The County's five supervisory districts include the following cities (in italics) and communities:
- District 1 - Adelaide, Cholame, Lake Nacimiento, Oak Shores, Paso Robles, San Miguel, Shandon, Templeton (portion), Whitley Gardens
- District 2 - Baywood Park, California Men's Colony, Cal Poly State University (portion), Cambria, Cayucos, Cuesta-by-the-Sea, Cuesta College, Harmony, Los Osos, Morro Bay, San Luis Obispo (portion), San Simeon
- District 3 - Avila Beach, Country Club, Edna-Los Ranchos, Edna Valley (portion), Grover Beach, Pismo Beach, Rolling Hills Estate, San Luis Obispo (portion), Shell Beach, Squire Canyon, Sunset Palisades
- District 4 - Arroyo Grande, Black Lake Canyon, Callendar-Garrett, Cuyama, Edna Valley (portion), Halcyon, Huasna-Lopez, Los Berros, Nipomo, Nipomo Mesa, Oceano, Palo Mesa
- District 5 - Atascadero, Cal Poly State University (portion), California Valley, Creston, Garden Farms, Pozo, San Luis Obispo (portion), Santa Margarita, Templeton (portion)
In addition to the Board of Supervisors, residents elect five department heads including the Assessor, Auditor-Controller-Treasurer-Tax Collector-Public Administrator, Clerk-Recorder, District Attorney, and Sheriff-Coroner.
The County Administrative Officer is appointed by the Board of Supervisors and has responsibility for managing the operations of County departments, preparing the County budget and making recommendations to the Board of Supervisors to promote the efficiency and effectiveness of County operations. The County Counsel is also appointed by the Board of Supervisors and has responsibility for providing legal counsel to the Board.
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County Mission Statement, Vision Statement and Organizational Values
Mission: The County's elected representatives and employees are committed to serve the community with pride to enhance the economic, environmental and social quality of life in San Luis Obispo County.
Our Vision and Community-wide Results
A Safe Community: The County will strive to create a community where all people – adults and children alike – have a sense of security and well being, crime is controlled, fire and rescue response is timely and roads are safe.
A Healthy Community: The County will strive to ensure all people in our community enjoy healthy, successful and productive lives, and have access to the basic necessities.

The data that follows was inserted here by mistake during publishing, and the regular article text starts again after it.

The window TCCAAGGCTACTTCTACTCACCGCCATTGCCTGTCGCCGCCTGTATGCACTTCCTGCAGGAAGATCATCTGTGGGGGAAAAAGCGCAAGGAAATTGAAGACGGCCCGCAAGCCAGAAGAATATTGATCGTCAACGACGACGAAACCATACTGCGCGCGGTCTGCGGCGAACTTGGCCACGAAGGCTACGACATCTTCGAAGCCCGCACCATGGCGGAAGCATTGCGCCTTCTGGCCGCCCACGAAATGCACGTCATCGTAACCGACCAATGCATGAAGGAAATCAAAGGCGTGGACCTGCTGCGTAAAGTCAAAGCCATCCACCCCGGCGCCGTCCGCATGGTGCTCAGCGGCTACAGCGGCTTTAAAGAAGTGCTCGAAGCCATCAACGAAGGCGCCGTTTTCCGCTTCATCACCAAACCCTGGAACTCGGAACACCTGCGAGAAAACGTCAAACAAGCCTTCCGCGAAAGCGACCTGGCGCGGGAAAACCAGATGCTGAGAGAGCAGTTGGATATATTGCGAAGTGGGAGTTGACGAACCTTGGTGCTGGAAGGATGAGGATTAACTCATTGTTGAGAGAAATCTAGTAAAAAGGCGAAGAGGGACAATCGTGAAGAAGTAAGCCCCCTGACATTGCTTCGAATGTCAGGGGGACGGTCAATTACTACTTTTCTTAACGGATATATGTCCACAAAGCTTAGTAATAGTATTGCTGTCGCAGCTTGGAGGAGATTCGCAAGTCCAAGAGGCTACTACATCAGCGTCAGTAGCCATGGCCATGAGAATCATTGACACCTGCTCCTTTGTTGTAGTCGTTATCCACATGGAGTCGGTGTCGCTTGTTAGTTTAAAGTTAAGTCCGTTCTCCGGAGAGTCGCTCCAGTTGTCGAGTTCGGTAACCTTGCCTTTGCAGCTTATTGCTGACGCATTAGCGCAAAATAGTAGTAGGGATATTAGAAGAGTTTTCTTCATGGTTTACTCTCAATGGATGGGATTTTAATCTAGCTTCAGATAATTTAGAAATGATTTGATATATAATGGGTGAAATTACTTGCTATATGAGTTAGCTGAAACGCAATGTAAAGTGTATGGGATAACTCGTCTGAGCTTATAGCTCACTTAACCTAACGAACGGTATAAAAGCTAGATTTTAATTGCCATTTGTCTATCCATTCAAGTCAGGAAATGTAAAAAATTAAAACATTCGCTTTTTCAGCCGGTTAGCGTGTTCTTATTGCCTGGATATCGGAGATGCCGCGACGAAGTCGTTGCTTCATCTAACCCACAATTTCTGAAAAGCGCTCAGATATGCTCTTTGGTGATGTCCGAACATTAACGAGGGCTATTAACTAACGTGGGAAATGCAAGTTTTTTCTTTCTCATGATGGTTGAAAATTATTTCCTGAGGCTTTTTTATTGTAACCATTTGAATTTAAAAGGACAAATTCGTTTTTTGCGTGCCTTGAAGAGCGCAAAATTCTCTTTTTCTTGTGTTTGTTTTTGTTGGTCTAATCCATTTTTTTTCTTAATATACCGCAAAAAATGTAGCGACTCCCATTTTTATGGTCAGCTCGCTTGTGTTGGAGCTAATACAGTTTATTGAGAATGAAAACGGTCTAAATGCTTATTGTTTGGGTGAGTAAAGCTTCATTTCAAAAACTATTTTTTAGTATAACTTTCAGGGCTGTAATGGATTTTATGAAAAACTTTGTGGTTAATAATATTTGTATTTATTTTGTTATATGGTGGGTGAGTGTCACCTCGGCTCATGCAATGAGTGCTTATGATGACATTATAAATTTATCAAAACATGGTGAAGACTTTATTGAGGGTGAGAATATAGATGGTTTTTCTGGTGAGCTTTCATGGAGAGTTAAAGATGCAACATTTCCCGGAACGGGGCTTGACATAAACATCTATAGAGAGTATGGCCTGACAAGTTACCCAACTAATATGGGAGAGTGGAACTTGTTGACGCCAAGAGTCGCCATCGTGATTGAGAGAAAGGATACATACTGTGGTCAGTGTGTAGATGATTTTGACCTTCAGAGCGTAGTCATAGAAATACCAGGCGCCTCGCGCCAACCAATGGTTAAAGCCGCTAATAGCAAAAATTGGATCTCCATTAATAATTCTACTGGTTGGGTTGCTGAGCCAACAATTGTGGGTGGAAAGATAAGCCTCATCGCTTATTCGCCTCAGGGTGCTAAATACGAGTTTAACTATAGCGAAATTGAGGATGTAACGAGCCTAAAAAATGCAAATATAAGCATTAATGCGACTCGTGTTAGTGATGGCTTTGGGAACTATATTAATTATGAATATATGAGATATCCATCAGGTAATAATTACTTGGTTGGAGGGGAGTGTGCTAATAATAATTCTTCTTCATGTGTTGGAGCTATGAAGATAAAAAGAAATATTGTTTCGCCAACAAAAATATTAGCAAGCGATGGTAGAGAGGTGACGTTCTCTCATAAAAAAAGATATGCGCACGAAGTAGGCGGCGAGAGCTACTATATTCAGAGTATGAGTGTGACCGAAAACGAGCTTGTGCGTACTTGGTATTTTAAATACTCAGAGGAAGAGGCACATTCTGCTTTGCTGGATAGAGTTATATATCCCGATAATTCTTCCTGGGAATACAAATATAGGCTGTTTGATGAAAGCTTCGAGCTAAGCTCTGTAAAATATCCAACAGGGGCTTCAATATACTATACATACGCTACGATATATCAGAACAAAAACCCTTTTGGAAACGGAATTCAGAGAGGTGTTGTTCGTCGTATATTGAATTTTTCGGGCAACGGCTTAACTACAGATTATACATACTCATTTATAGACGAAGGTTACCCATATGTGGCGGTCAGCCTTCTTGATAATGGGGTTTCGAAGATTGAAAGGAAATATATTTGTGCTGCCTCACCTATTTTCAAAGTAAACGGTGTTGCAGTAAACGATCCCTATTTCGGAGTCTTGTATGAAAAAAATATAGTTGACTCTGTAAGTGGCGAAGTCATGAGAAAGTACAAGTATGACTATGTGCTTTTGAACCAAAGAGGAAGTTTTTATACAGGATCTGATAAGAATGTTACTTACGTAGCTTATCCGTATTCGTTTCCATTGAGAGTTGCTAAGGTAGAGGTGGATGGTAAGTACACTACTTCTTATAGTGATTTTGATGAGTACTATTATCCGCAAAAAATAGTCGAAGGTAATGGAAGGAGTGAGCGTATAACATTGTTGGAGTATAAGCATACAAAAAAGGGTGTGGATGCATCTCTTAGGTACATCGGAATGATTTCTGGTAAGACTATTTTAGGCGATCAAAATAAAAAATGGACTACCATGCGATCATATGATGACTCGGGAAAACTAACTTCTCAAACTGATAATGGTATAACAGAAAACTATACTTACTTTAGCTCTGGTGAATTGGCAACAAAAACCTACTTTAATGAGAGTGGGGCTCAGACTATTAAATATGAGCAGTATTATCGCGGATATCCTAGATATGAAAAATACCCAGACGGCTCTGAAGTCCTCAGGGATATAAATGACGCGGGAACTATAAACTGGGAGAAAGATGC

A Livable Community: The County will strive to keep our community a good place to live by carefully managing growth, protecting our natural resources, promoting lifelong learning, and creating an environment that encourages respect for all people.
A Prosperous Community: The County will strive to keep our economy strong and viable and assure that all share in this economic prosperity.
A Well-Governed Community: The County will provide high-quality, results-oriented services that are responsive to community desires.
Integrity. We are dedicated to high ethical and moral standards and uncompromising honesty in our dealings with the public and each other.
We behave in a consistent manner with open, truthful communication, respecting commitments and being true to our word.
Collaboration. We celebrate teamwork by relying on the participation and initiative of every employee. We work cooperatively within and between departments and the public to address issues and achieve results.
Professionalism. We are each personally accountable for the performance of our jobs in a manner which bestows credibility upon ourselves and our community.
We consistently treat customers, each other, the County, and the resources entrusted to us with respect and honesty.
Accountability. We assume personal responsibility for our conduct and actions and follow through on our commitments. We are responsible managers of available fiscal and natural resources.
Responsiveness. We provide timely, accurate and complete information to each other and those we serve. We solicit feedback from customers on improving programs and services as part of a continuous improvement process.
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County Government Organizational Chart